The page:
Guro Kvåle Fredriksen was the lucky one who found this little wooden boat along the beach by Sør-Rekvik on Arnøya. Her family has been connected to this place for decades: Her grandmother grew up there, and they have a cabin in the same spot, with a fantastic view of the ocean. When she found the wooden boat, she saw the burn mark on it, leading her to report the find. This is how we at the Nansen Center learned about the first boat from the Float Your Boat project having been found after drifting on sea ice and in the ocean since August 2020!

This particular boat was decorated by a school child in Seattle in 2020, along with around 200 others. The same year, school children from the Norwegian municipality Gjesdal got to decorate also around 200 boats themselves. Those boats from the US and Norway were loaded onboard the Norwegian Coast Guard ship KV Svalbard which set out to explore the Arctic Ocean north of Svalbard with scientists from the CAATEX and Float Your Boat projects onboard. Both projects are led by the Nansen Center. The scientists placed the 400 boats out on the sea ice at around 84°N, some 400 kilometers to the north of Svalbard.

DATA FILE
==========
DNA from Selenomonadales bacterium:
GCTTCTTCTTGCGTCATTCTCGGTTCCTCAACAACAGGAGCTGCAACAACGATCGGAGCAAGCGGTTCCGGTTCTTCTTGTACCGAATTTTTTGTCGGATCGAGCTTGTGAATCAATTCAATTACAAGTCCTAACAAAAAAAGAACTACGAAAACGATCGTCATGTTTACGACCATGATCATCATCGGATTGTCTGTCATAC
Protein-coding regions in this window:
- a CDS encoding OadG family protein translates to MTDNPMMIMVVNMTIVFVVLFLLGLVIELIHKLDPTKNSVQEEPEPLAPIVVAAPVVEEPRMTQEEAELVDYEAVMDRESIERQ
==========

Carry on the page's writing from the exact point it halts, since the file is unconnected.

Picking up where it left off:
The boats were accompanied by ice buoys that send its position, air temperature, and air pressure data via satellites on a regular basis so that our researchers can track the buoys and see what conditions they are exposed to. You can see the buoy tracks for yourself on the project website. The sea ice drifts on the ocean, driven by winds and ocean currents, so the route the buoys and boats have been taken since 2020 is not a straight line at all, but a lot of back and forth, and at some point, the ice they sat on melted, and they have been drifting on the ocean surface since.

Towards the end of 2020, CAATEX scientists planned another cruise to the Beaufort Sea north of Alaska and Canada, and they took more nicely decorated boats and ice buoys with them to set out there, decorated by school children from Bømlo Municipality. And in 2021, school children visiting VilVite got to decorate even more boats (Bergensavisen and reported on this), and those were set out directly at the North Pole in September 2021, supported by the INTAROS project led by the Nansen Center.

Kjetil Lygre, Float Your Boat project leader and researcher at the Nansen Center, hopes that more and more boats will show up along Norwegian shores and reported so that we know where they ended up. Other places where our wooden boats could be found in the next months and years are the coasts of Svalbard, Greenland, Iceland, Ireland, Great Britain, the USA, or Canada. We are curious to get more boat reports in the future! reported on this boat find in Norwegian, see their news story!